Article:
MILITARY assault weapons, designed to kill onrushing enemy troops in close combat, too often are used to turn our cities into killing fields.
It will soon be determined if these semi-automatic assault weapons will continue to flood this country. On one side are law enforcement agencies and mayors such as Rudolph Giuliani (R) of New York and Richard Riordan (R) of Los Angeles. On the other is the National Rifle Association.
At issue is my legislation to stop the future sale, manufacture, and possession of 19 types of semi-automatic assault weapons and their copycat models. It also would prohibit the manufacture, sale, and possession of any device that feeds more than 10 rounds of ammunition. The legislation passed the Senate in November, and the president says he is ready to sign. But the House has not included it in its crime bill. Now it is up to the conferees from the Senate and House to ensure that an assault weapons provision is included in the final bill.
Meanwhile the death toll mounts. In the five months since I introduced the legislation, a survey of newspaper articles indicates that at least 35 people have been killed by these guns. Among the tragedies:
* In November, a New Orleans man driven by jealousy and armed with several assault weapons killed his girlfriend and their three daughters before turning the gun on himself.
* In December, a convicted felon bought an assault rifle and more than 100 rounds of ammunition in an Oklahoma pawnshop and, less than two hours later, opened fire in a Wal-Mart store, killing a husband and wife.
* In January, a 17-year-old from St. Paul, Minn., was charged with using a military-style rifle to kill another boy during an argument over stereo equipment.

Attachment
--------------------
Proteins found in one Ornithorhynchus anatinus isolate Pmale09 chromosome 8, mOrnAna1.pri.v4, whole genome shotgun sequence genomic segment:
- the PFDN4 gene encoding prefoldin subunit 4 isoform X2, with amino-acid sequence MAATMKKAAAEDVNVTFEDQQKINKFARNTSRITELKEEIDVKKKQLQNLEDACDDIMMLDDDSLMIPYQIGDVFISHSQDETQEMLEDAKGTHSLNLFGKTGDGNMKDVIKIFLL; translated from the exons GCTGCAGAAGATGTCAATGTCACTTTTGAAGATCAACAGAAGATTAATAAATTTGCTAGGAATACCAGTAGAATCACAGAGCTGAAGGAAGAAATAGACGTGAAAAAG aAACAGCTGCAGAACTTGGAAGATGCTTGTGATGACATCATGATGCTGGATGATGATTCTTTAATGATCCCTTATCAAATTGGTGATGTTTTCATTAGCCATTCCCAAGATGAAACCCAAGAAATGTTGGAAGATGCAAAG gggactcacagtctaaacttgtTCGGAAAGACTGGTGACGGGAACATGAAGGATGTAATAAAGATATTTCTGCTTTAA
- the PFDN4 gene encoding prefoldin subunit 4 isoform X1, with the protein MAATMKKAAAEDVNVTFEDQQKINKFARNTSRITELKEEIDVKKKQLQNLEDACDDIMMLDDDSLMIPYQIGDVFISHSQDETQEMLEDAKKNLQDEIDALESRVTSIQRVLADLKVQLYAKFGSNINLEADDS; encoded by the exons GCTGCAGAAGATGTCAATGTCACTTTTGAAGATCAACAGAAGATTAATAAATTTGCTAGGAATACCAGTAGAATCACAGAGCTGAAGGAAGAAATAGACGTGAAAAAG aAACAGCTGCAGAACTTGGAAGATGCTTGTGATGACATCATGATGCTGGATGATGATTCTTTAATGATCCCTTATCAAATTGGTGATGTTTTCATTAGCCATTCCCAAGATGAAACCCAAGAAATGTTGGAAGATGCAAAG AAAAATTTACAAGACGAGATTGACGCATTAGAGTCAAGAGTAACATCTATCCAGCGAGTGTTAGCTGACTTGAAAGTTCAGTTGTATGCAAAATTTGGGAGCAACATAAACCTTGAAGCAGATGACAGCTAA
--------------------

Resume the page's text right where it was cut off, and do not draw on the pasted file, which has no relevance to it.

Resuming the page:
* In February, Los Angeles police officer Christy Lynne Hamilton, just four days on the job, was gunned down by a 17-year-old boy with an AR-15 assault rifle.
* In March, a 16-year-old girl was killed in a drive-by shooting as she stood outside her Seattle high school during lunch hour.
* In April, in our nation's capital, a teenager was killed, and nine others, including a toddler, were wounded as masked gunmen indiscriminately opened fire inside a historic indoor marketplace.
Opponents of my legislation argue that assault weapons don't kill enough people to warrant restriction. So tell me: Exactly how many senseless deaths are enough?
Opponents also contend that restricting assault weapons is a first step to an unconstitutional ban on firearms. Nonsense; my legislation bans 19 gun types by name, exempting by name some 670 hunting and recreational guns. It does not give any government agency authority to ban additional weapons.
What hunter needs an assault weapon to hit his prey? Who besides drug dealers, hit men, and revenge seekers find utility in weapons intended to kill the most people as quickly as possible?
Most telling, police are principal victims of the 1 million assault weapons in circulation. In the past eight years, 28 police officers nationwide have been killed by such guns. According to Rep. Pete Stark (D) of California, assault weapons traced by the Bureau of Alcohol, Tobacco, and Firearms are 19 times more likely than any other type of weapon to take the life of a police officer.
The gun lobby is spending millions to distort the debate. But in a recent ABC News poll, 79 percent said they favored tougher controls on assault weapons. And 66 percent in a CNN/USA Today poll favored banning weapons like the AK-47.
My legislation isn't about restricting rights of responsible people. It's about getting the deadliest of weapons away from killers.